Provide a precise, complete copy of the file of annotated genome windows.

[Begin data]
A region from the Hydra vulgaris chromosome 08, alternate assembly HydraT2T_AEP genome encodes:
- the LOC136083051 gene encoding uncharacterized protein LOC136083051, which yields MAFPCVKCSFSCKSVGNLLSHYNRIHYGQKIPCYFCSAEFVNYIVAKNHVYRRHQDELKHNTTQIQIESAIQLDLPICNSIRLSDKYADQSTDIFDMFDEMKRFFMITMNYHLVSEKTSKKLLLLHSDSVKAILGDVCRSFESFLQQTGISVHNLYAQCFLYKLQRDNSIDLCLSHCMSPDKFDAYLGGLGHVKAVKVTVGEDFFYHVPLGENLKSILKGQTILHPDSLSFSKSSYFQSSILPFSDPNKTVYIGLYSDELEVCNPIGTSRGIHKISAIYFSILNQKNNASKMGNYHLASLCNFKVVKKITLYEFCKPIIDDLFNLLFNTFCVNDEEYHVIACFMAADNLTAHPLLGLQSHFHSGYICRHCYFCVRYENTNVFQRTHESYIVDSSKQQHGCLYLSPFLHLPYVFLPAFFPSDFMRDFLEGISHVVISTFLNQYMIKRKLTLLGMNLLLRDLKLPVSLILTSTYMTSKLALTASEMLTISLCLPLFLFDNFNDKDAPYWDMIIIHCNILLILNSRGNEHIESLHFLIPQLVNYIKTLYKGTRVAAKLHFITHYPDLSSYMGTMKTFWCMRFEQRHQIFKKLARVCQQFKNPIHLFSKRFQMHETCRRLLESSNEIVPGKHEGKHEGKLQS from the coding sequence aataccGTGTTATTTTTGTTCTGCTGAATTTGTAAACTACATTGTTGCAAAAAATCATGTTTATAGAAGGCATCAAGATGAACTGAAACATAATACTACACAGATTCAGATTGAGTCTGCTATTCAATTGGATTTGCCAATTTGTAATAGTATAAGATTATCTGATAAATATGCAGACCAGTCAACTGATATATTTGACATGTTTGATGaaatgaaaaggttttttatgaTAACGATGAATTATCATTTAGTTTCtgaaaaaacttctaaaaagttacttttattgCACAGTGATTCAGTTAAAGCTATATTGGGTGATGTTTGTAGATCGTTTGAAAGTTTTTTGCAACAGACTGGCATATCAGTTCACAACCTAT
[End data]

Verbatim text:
A region from the Hydra vulgaris chromosome 08, alternate assembly HydraT2T_AEP genome encodes:
- the LOC136083051 gene encoding uncharacterized protein LOC136083051, which yields MAFPCVKCSFSCKSVGNLLSHYNRIHYGQKIPCYFCSAEFVNYIVAKNHVYRRHQDELKHNTTQIQIESAIQLDLPICNSIRLSDKYADQSTDIFDMFDEMKRFFMITMNYHLVSEKTSKKLLLLHSDSVKAILGDVCRSFESFLQQTGISVHNLYAQCFLYKLQRDNSIDLCLSHCMSPDKFDAYLGGLGHVKAVKVTVGEDFFYHVPLGENLKSILKGQTILHPDSLSFSKSSYFQSSILPFSDPNKTVYIGLYSDELEVCNPIGTSRGIHKISAIYFSILNQKNNASKMGNYHLASLCNFKVVKKITLYEFCKPIIDDLFNLLFNTFCVNDEEYHVIACFMAADNLTAHPLLGLQSHFHSGYICRHCYFCVRYENTNVFQRTHESYIVDSSKQQHGCLYLSPFLHLPYVFLPAFFPSDFMRDFLEGISHVVISTFLNQYMIKRKLTLLGMNLLLRDLKLPVSLILTSTYMTSKLALTASEMLTISLCLPLFLFDNFNDKDAPYWDMIIIHCNILLILNSRGNEHIESLHFLIPQLVNYIKTLYKGTRVAAKLHFITHYPDLSSYMGTMKTFWCMRFEQRHQIFKKLARVCQQFKNPIHLFSKRFQMHETCRRLLESSNEIVPGKHEGKHEGKLQS from the coding sequence aataccGTGTTATTTTTGTTCTGCTGAATTTGTAAACTACATTGTTGCAAAAAATCATGTTTATAGAAGGCATCAAGATGAACTGAAACATAATACTACACAGATTCAGATTGAGTCTGCTATTCAATTGGATTTGCCAATTTGTAATAGTATAAGATTATCTGATAAATATGCAGACCAGTCAACTGATATATTTGACATGTTTGATGaaatgaaaaggttttttatgaTAACGATGAATTATCATTTAGTTTCtgaaaaaacttctaaaaagttacttttattgCACAGTGATTCAGTTAAAGCTATATTGGGTGATGTTTGTAGATCGTTTGAAAGTTTTTTGCAACAGACTGGCATATCAGTTCACAACCTAT